Folk Customs Of Old Leicestershire : Sprout Hanging

I happened to be waiting at the bus stop in the village of Foxton on New Year’s Eve, when I noticed this string of Brussels sprouts hanging from an adjacent hedge.    

As I nibbled abstractedly on a sprout to sustain me through my long vigil, I spotted a passing folklorist going about his business and questioned him about the origins of this custom. 

Knocking the dottle from his pipe out on a nearby dog-waste bin, he informed me that the villagers traditionally hang any spare sprouts they may have left over after Christmas in the hedge as a propitiatory offering to Arriva, the Goddess of public transport, to ensure a reliable bus service over the coming year.

And they’d be Damned Fools if they didn’t.

“Something To Wear Against The Heart”

November’s poem is brought to you by R.S. Thomas, the austere Welsh priest.

 

A Day in Autumn

 

It will not always be like this,

The air windless, a few last

Leaves adding their decoration

To the trees’ shoulders, braiding the cuffs

Of the boughs with gold; a bird preening

 

In the lawn’s mirror.  Having looked up 

From the day’s chores, pause a minute.

Let the mind take its photograph

Of the bright scene, something to wear

Against the heart in the long cold.

 

In case your mind has failed to take its photograph of the bright scene, here are a few I took last Sunday along the Brampton Valley Way.  Looks a little like a catalogue for the William Morris Wallpaper Company. 

Autumnal Fruits

Now here’s a funny thing.  A sort of arrangement of early Autumnal fruits in the hedgerow around the perimeter of the ground at Fairfield Road. 

Perhaps some kind of offering to the Spirit of Cricket?

And, on a similar theme, a fat wood mouse – bold as you like! – eating a squashed windfall apple in the middle of Scotland Road.

I fancy that’s Wildlife Photographer of the Year in the bag again!

It’s an Ill Wind …

The North Wind doth blow

And we shall have snow

And what shall poor Robin do then, poor thing?

 

One of my neighbours has an apple tree.  Every Autumn the apples fall and lie uncollected and I think what a shame it is not to make use of them.  Since the snow has fallen, though, I’ve begun to have second thoughts.  Every day positive flocks of birds – blackbirds, thrushes and assorted small songbirds congregate to eat the apples.  There are so many they’ve even attracted a small hawk of some description, leading to a few spectacular mid-air dogfights.  In time, the birds will digest the apples, excrete the pips and – where they fall – new trees will grow.  And so it starts again.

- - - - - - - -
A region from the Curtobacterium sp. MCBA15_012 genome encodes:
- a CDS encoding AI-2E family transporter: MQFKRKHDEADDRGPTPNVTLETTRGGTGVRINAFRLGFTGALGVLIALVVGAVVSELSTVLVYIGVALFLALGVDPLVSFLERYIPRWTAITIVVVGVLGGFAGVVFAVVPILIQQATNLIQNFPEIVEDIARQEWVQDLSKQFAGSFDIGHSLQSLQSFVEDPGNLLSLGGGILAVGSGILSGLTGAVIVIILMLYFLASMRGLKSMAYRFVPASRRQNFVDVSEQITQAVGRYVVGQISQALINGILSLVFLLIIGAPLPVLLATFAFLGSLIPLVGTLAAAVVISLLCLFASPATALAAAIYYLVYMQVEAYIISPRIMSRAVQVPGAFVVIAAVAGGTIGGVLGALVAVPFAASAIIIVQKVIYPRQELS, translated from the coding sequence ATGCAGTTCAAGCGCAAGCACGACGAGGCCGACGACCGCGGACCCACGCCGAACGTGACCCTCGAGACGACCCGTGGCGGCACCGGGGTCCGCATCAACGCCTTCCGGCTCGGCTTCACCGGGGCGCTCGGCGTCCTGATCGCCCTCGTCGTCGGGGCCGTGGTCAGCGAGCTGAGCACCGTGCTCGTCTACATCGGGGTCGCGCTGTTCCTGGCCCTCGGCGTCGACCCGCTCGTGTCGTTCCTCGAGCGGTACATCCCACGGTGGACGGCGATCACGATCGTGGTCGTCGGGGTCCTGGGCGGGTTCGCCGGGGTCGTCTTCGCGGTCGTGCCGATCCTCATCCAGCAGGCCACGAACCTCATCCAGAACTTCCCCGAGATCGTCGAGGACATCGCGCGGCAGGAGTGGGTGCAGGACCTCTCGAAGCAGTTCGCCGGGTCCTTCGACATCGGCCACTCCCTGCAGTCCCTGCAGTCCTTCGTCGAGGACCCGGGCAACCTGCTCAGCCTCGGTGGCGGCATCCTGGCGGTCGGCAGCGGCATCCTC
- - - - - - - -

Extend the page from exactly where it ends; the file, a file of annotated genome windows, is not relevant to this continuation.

I suppose this is actually – unless you take a severely anthropocentric view of things – what fruit is for.

 

 

 

Blackbird with Apple

 

A Calendar of Sonnets : September, by Helen Hunt Jackson

The first of September, so over to Helen Hunt  Jackson for the monthly forecast:

 

 September

O golden month! How high thy gold is heaped!
The yellow birch-leaves shine like bright coins strung
On wands; the chestnut’s yellow pennons tongue
To every wind its harvest challenge. Steeped
In yellow, still lie fields where wheat was reaped;
And yellow still the corn sheaves, stacked among
The yellow gourds, which from the earth have wrung
Her utmost gold. To highest boughs have leaped
The purple grape,–last thing to ripen, late
By very reason of its precious cost.
O Heart, remember, vintages are lost
If grapes do not for freezing night-dews wait.
Think, while thou sunnest thyself in Joy’s estate,
Mayhap thou canst not ripen without frost!


Almost a freezing night-dew yesterday morning in Little Bowden.  Certainly the mornings are drawing in on me –

Little Bowden, 6.30, 31st August 2010

  

Rose Hip November by Vashti Bunyan and some memories of Rosehip Syrup

Not much in the way of music on this blog recently, so, as a seasonal offering, I give you Vashti Bunyan’s Rose Hip November (or, in fact, about two thirds of it – don’t know why it’s been truncated by the director of this YouTube clip).  The autumnal pictures that accompany it seem to be from Victoria (Canada, I think, rather than Australia or, for that matter, Victoria Station).

(If anyone would like some practical tips as to what to do with rosehips in November, by the way, may I point you in the direction of that excellent and instructive blog The Wartime Housewife – Hedgerow happiness 1).

My own memories of Rosehip Syrup are as the main, indeed almost the only weapon, in my mother’s medicinal armoury.  Cough – Rosehip Syrup.  Cold – Rosehip Syrup.  Broken arm – Rosehip Syrup (I exaggerate slightly here). 

I saw a bottle of the stuff in a chemists a while ago and thought about buying it for nostalgic reasons, but was mindful of how the imaginative and excitable American rock critic Lester Bangs had become addicted to cough medicine and came to a sticky end as a result.  But, perhaps, it wasn’t actually Rosehip Syrup that was his undoing.